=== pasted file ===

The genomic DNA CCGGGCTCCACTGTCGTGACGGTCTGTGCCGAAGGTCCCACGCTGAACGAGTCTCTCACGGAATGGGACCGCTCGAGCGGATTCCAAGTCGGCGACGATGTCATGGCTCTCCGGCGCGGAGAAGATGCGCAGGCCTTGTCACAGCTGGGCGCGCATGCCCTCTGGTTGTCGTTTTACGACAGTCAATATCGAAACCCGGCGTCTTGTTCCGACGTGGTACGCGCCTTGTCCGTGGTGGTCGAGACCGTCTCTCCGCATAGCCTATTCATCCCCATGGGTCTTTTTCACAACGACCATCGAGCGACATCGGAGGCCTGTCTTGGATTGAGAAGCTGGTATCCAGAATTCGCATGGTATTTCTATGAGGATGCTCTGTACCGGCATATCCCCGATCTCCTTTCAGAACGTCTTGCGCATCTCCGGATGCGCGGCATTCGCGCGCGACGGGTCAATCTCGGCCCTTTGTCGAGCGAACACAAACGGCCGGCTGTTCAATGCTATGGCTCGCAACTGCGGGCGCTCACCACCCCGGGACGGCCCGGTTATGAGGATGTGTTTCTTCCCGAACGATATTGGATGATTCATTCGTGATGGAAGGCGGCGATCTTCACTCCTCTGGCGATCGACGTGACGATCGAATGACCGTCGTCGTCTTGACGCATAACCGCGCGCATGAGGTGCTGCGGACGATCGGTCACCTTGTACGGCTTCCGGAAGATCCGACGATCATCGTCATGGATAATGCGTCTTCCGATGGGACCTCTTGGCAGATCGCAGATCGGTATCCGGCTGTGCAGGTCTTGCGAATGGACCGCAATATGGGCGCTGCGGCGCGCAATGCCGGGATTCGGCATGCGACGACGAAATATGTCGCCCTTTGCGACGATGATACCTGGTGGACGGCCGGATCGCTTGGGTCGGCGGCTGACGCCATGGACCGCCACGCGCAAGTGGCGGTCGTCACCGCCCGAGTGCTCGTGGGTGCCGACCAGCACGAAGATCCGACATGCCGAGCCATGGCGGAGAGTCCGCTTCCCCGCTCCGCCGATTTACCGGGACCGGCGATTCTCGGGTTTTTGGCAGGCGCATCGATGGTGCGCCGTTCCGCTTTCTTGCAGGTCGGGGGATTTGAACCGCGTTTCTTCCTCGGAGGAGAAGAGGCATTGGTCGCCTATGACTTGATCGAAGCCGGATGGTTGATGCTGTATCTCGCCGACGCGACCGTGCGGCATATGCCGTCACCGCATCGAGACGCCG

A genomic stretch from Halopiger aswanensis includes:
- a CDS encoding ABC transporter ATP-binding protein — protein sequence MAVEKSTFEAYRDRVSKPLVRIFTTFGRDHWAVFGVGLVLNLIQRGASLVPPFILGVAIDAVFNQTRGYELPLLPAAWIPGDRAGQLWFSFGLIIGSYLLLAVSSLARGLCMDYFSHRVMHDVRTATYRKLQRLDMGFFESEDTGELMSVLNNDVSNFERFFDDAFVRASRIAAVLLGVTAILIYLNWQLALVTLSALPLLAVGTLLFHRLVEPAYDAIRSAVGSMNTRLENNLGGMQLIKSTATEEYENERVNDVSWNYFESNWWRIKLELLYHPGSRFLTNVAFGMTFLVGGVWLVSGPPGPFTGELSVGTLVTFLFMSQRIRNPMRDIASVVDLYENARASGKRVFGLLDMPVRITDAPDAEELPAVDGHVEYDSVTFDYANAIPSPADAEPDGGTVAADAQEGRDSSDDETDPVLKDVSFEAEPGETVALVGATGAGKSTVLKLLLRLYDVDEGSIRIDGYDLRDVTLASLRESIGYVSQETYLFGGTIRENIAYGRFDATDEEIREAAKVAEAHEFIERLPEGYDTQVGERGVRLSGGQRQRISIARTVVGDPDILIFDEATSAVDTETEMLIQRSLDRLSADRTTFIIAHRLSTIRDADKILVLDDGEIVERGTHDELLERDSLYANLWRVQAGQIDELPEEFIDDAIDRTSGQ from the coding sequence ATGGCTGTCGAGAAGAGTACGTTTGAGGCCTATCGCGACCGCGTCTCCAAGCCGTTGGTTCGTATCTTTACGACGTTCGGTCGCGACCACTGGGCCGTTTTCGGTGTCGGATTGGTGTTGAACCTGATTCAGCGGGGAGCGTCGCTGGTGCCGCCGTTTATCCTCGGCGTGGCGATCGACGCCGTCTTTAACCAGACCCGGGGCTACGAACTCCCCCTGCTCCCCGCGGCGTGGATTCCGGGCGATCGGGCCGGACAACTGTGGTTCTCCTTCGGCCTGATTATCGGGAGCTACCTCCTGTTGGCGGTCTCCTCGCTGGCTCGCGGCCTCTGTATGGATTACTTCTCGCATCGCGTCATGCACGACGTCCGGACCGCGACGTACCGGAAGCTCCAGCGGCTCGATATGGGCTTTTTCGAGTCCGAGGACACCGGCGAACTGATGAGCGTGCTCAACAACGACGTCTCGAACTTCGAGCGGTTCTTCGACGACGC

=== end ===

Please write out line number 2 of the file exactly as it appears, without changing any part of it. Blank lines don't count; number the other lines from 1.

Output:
A genomic stretch from Halopiger aswanensis includes: